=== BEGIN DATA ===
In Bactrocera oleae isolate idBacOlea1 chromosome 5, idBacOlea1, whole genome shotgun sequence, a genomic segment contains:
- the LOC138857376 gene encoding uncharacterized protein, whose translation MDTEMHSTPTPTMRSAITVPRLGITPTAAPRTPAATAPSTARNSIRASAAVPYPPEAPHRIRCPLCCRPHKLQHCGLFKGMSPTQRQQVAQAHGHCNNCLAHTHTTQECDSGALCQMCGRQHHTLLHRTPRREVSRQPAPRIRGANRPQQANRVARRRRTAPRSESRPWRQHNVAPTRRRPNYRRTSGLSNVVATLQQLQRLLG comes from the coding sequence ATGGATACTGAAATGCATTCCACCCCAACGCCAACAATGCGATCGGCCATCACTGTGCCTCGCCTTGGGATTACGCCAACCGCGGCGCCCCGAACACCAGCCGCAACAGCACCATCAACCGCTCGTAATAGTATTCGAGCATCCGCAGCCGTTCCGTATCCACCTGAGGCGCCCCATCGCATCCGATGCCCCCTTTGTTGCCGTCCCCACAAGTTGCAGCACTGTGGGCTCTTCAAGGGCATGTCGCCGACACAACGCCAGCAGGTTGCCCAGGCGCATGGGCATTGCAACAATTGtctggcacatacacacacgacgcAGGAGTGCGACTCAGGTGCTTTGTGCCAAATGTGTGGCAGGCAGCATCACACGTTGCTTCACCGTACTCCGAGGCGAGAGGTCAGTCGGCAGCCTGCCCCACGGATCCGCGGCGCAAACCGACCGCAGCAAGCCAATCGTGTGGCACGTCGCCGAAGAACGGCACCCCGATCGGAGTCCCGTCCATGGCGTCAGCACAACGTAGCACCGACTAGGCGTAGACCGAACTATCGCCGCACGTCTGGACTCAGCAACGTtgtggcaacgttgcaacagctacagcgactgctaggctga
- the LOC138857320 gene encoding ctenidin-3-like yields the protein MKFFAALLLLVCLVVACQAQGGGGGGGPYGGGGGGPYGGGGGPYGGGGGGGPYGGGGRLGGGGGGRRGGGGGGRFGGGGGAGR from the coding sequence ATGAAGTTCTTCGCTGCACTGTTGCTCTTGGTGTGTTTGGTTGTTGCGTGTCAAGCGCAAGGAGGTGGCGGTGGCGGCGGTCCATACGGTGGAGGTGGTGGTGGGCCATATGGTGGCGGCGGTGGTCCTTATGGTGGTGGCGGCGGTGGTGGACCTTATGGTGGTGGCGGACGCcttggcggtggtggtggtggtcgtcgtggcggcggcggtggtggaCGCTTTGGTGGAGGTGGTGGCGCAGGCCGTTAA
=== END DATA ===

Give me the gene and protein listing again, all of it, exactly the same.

In Bactrocera oleae isolate idBacOlea1 chromosome 5, idBacOlea1, whole genome shotgun sequence, a genomic segment contains:
- the LOC138857376 gene encoding uncharacterized protein, whose translation MDTEMHSTPTPTMRSAITVPRLGITPTAAPRTPAATAPSTARNSIRASAAVPYPPEAPHRIRCPLCCRPHKLQHCGLFKGMSPTQRQQVAQAHGHCNNCLAHTHTTQECDSGALCQMCGRQHHTLLHRTPRREVSRQPAPRIRGANRPQQANRVARRRRTAPRSESRPWRQHNVAPTRRRPNYRRTSGLSNVVATLQQLQRLLG comes from the coding sequence ATGGATACTGAAATGCATTCCACCCCAACGCCAACAATGCGATCGGCCATCACTGTGCCTCGCCTTGGGATTACGCCAACCGCGGCGCCCCGAACACCAGCCGCAACAGCACCATCAACCGCTCGTAATAGTATTCGAGCATCCGCAGCCGTTCCGTATCCACCTGAGGCGCCCCATCGCATCCGATGCCCCCTTTGTTGCCGTCCCCACAAGTTGCAGCACTGTGGGCTCTTCAAGGGCATGTCGCCGACACAACGCCAGCAGGTTGCCCAGGCGCATGGGCATTGCAACAATTGtctggcacatacacacacgacgcAGGAGTGCGACTCAGGTGCTTTGTGCCAAATGTGTGGCAGGCAGCATCACACGTTGCTTCACCGTACTCCGAGGCGAGAGGTCAGTCGGCAGCCTGCCCCACGGATCCGCGGCGCAAACCGACCGCAGCAAGCCAATCGTGTGGCACGTCGCCGAAGAACGGCACCCCGATCGGAGTCCCGTCCATGGCGTCAGCACAACGTAGCACCGACTAGGCGTAGACCGAACTATCGCCGCACGTCTGGACTCAGCAACGTtgtggcaacgttgcaacagctacagcgactgctaggctga
- the LOC138857320 gene encoding ctenidin-3-like yields the protein MKFFAALLLLVCLVVACQAQGGGGGGGPYGGGGGGPYGGGGGPYGGGGGGGPYGGGGRLGGGGGGRRGGGGGGRFGGGGGAGR from the coding sequence ATGAAGTTCTTCGCTGCACTGTTGCTCTTGGTGTGTTTGGTTGTTGCGTGTCAAGCGCAAGGAGGTGGCGGTGGCGGCGGTCCATACGGTGGAGGTGGTGGTGGGCCATATGGTGGCGGCGGTGGTCCTTATGGTGGTGGCGGCGGTGGTGGACCTTATGGTGGTGGCGGACGCcttggcggtggtggtggtggtcgtcgtggcggcggcggtggtggaCGCTTTGGTGGAGGTGGTGGCGCAGGCCGTTAA